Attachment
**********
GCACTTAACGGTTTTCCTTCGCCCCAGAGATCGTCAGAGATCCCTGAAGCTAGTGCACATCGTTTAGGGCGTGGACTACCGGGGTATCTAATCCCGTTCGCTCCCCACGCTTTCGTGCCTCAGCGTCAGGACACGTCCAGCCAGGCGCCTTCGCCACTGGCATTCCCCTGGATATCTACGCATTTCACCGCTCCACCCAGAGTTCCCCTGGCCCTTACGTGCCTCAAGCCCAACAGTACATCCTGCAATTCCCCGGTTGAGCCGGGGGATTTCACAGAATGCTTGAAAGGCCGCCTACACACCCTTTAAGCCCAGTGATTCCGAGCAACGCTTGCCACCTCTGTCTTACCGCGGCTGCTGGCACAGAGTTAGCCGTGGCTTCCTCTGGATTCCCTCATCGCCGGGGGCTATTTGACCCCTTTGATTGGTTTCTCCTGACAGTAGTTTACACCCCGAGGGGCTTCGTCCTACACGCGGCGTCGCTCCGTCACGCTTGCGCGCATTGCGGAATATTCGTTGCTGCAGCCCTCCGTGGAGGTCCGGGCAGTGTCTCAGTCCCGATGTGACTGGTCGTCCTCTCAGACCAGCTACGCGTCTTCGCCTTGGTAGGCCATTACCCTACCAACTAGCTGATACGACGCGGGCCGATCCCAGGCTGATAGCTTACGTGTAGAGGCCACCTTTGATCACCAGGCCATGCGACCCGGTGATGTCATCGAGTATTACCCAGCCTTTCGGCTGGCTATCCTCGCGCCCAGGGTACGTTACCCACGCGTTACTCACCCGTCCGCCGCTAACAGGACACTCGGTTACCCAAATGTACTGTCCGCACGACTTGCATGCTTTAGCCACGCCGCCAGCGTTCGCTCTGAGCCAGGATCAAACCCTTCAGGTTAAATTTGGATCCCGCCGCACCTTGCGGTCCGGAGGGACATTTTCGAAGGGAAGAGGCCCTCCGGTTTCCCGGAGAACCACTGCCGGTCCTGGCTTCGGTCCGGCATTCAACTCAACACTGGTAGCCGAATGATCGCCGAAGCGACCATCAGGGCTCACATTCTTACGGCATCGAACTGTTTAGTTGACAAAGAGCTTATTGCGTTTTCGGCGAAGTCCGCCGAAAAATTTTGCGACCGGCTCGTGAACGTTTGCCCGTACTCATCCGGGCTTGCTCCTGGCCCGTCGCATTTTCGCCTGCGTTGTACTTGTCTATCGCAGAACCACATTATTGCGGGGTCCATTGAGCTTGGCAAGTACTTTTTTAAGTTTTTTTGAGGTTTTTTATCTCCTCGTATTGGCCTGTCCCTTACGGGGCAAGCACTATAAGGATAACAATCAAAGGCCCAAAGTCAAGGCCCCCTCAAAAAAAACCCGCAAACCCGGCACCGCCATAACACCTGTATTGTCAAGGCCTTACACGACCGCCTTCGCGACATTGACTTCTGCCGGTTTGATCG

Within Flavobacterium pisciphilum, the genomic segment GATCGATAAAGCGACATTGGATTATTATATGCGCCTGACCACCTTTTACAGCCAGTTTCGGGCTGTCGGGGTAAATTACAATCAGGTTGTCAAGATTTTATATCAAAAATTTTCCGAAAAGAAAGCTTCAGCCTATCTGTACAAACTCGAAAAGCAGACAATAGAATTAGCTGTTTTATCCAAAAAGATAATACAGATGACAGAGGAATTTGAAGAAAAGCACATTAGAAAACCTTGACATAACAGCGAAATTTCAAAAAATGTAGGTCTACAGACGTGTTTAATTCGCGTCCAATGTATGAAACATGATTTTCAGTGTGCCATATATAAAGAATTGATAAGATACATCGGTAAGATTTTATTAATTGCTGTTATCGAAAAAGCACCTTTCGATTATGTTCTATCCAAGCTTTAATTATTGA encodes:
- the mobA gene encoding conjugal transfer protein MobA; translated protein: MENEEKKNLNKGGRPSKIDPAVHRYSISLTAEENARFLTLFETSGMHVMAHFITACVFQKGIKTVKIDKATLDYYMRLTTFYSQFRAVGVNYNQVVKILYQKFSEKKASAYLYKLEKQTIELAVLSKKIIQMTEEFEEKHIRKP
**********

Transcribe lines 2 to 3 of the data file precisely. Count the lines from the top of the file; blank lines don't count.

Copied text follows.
Within Flavobacterium pisciphilum, the genomic segment GATCGATAAAGCGACATTGGATTATTATATGCGCCTGACCACCTTTTACAGCCAGTTTCGGGCTGTCGGGGTAAATTACAATCAGGTTGTCAAGATTTTATATCAAAAATTTTCCGAAAAGAAAGCTTCAGCCTATCTGTACAAACTCGAAAAGCAGACAATAGAATTAGCTGTTTTATCCAAAAAGATAATACAGATGACAGAGGAATTTGAAGAAAAGCACATTAGAAAACCTTGACATAACAGCGAAATTTCAAAAAATGTAGGTCTACAGACGTGTTTAATTCGCGTCCAATGTATGAAACATGATTTTCAGTGTGCCATATATAAAGAATTGATAAGATACATCGGTAAGATTTTATTAATTGCTGTTATCGAAAAAGCACCTTTCGATTATGTTCTATCCAAGCTTTAATTATTGA encodes:
- the mobA gene encoding conjugal transfer protein MobA; translated protein: MENEEKKNLNKGGRPSKIDPAVHRYSISLTAEENARFLTLFETSGMHVMAHFITACVFQKGIKTVKIDKATLDYYMRLTTFYSQFRAVGVNYNQVVKILYQKFSEKKASAYLYKLEKQTIELAVLSKKIIQMTEEFEEKHIRKP